By Evamarie Socha
The Daily Item
East Buffalo Township is applying for a state recycling grant that would let it buy a wood chipper and a mounted vacuum to make for efficient pickup and cleanup of brush and leaf waste.
There’s just one caveat — and farmers may not like it.
A condition of the grant, under Act 101, section 902, means the township cannot allow burning of waste whatsoever, or it’s disqualified. This would include farmers, who have been exempt from the township’s general ban on burning.
“We’ve had an exception for agricultural areas,” said East Buffalo Township Supervisor Thomas Zorn of the municipality’s burn ban. “We need an ordinance that shows a total burning ban or we won’t be considered.”
Under the grant, municipalities are eligible for 90 percent funding of approved recycling program costs. East Buffalo Township may apply for up to $250,000 under the grant program.
The township is considering purchasing a Brush Bandit 1390XP wood chipper and Freightliner truck with an Old Dominion truck-mounted vacuum to collect and process brush and leaf waste. People may submit questions or comments about the purchase to the township by close of business Friday. It has until May 31 to submit its grant application.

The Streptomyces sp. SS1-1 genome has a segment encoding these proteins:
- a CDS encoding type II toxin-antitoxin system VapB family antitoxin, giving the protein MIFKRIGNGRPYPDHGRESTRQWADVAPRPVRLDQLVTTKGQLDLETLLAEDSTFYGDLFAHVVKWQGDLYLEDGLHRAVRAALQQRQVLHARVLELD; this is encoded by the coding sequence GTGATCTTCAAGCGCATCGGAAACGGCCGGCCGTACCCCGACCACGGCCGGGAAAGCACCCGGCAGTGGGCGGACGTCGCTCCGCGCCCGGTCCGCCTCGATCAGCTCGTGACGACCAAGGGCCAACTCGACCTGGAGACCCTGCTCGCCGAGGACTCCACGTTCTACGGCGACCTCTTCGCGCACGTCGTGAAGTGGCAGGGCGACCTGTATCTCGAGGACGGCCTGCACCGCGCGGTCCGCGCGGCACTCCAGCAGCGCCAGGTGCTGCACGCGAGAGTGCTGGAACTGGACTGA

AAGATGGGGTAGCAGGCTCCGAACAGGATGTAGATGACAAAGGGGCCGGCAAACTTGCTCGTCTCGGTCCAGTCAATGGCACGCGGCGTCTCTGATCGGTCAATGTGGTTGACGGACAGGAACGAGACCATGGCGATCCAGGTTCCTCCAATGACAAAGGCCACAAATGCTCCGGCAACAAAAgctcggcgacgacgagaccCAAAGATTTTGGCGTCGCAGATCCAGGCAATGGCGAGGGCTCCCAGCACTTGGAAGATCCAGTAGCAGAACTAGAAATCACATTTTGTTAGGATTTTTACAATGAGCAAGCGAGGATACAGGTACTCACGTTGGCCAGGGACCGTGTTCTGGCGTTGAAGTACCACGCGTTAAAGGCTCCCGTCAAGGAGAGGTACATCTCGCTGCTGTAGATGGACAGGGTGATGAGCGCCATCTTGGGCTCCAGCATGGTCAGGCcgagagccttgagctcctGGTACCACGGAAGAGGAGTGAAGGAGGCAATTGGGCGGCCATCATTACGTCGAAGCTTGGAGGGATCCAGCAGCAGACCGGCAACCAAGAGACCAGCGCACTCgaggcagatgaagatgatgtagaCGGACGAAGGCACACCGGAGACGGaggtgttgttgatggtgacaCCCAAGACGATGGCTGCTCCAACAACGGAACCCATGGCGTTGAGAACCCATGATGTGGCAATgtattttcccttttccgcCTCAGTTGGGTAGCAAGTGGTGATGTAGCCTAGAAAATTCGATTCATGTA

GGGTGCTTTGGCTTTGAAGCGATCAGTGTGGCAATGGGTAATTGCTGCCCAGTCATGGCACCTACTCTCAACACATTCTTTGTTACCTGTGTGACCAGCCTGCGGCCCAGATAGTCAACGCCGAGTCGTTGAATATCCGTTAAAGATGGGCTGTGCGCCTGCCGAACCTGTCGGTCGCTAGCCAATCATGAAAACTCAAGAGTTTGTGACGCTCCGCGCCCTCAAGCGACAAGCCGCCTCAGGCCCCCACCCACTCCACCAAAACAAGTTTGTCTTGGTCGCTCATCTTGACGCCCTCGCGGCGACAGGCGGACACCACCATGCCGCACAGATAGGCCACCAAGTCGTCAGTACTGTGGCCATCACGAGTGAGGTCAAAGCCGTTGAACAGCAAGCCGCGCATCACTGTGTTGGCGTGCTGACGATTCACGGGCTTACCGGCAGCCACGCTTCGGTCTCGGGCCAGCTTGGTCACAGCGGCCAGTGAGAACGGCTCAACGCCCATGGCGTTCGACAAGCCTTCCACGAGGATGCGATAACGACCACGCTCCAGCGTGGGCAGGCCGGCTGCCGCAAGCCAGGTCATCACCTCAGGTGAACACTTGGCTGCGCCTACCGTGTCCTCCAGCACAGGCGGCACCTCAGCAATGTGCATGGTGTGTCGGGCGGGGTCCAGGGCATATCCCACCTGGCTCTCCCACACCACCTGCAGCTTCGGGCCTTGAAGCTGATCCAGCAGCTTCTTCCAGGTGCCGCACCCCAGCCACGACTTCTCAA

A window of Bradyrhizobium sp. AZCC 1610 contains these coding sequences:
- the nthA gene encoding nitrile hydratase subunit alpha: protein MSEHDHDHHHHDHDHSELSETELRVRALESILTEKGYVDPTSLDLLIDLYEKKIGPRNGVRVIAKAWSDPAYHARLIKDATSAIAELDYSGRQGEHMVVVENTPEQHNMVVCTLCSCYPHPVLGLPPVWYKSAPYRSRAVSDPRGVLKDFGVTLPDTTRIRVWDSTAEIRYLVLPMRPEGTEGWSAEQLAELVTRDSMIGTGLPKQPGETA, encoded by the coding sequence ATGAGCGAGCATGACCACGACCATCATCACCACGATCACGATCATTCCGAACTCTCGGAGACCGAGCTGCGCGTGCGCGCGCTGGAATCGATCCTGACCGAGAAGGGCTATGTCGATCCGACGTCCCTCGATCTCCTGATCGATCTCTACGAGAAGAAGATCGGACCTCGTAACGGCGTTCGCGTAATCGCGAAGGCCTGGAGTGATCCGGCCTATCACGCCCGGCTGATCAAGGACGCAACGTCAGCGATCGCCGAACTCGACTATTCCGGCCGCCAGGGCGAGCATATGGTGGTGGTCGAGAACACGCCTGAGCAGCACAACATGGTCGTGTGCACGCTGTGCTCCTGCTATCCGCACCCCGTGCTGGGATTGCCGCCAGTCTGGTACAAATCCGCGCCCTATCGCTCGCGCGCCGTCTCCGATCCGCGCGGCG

Zorn said the supervisors know the farmers among the township’s 2,300 households might be upset about a possible burn ban.
“Up to this point, what we have in place was fine with DEP,” he said. “But because grant money tightened up, they’re looking at more stringent requirements for burning than in past.”
A total burn ban in the township may not be as bad as all that, however, as there isn’t much that farmers still burn, said Guy Temple, a well-known agriculture expert in the region and a contributor to the Pennsylvania State University Cooperative Extension.
Temple spoke with several farmers in the township, who said they sometimes burn plastic used to store hay or silage for livestock feed, and sometimes fence rows that separate fields.
“They cut the trees for firewood, and burn the brush from the trees,” he said.
According to the Pennsylvania Department of Environment Protection, any municipality that lets materials of its municipal recycling program — including leaf waste — “be managed in a manner other than recycling or composting” is violating Act 101.”